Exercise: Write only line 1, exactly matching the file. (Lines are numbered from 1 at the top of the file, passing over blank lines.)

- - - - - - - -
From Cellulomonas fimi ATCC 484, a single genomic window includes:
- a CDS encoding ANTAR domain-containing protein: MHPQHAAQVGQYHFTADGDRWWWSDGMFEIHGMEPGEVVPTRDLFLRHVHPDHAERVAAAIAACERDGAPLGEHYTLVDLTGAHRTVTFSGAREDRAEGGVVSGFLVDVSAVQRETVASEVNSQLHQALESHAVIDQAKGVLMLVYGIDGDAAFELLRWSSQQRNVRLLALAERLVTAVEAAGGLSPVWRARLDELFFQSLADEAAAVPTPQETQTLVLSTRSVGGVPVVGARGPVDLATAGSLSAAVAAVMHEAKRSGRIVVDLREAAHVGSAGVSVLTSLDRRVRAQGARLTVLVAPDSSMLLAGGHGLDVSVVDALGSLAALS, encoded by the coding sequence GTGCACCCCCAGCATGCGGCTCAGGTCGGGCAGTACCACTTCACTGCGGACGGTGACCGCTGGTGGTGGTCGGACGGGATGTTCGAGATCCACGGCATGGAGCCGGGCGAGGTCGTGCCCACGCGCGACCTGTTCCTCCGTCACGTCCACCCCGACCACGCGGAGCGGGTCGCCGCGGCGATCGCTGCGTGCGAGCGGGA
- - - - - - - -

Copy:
From Cellulomonas fimi ATCC 484, a single genomic window includes: